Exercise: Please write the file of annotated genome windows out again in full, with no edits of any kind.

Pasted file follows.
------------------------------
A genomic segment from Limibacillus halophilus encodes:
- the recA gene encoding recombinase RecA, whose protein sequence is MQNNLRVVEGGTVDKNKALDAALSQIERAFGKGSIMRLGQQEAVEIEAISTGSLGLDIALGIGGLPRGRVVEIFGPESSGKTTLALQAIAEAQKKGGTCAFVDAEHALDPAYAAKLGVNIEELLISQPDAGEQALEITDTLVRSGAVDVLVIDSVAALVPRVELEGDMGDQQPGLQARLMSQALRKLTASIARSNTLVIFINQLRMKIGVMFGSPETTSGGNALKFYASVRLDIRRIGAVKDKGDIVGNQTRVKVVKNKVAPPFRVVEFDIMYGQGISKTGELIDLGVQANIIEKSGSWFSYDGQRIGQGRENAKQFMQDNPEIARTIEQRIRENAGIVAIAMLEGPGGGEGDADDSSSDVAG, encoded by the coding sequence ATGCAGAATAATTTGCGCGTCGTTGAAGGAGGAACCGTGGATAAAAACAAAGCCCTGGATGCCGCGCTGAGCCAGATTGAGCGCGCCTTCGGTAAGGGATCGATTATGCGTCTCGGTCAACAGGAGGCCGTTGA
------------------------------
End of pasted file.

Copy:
A genomic segment from Limibacillus halophilus encodes:
- the recA gene encoding recombinase RecA, whose protein sequence is MQNNLRVVEGGTVDKNKALDAALSQIERAFGKGSIMRLGQQEAVEIEAISTGSLGLDIALGIGGLPRGRVVEIFGPESSGKTTLALQAIAEAQKKGGTCAFVDAEHALDPAYAAKLGVNIEELLISQPDAGEQALEITDTLVRSGAVDVLVIDSVAALVPRVELEGDMGDQQPGLQARLMSQALRKLTASIARSNTLVIFINQLRMKIGVMFGSPETTSGGNALKFYASVRLDIRRIGAVKDKGDIVGNQTRVKVVKNKVAPPFRVVEFDIMYGQGISKTGELIDLGVQANIIEKSGSWFSYDGQRIGQGRENAKQFMQDNPEIARTIEQRIRENAGIVAIAMLEGPGGGEGDADDSSSDVAG, encoded by the coding sequence ATGCAGAATAATTTGCGCGTCGTTGAAGGAGGAACCGTGGATAAAAACAAAGCCCTGGATGCCGCGCTGAGCCAGATTGAGCGCGCCTTCGGTAAGGGATCGATTATGCGTCTCGGTCAACAGGAGGCCGTTGA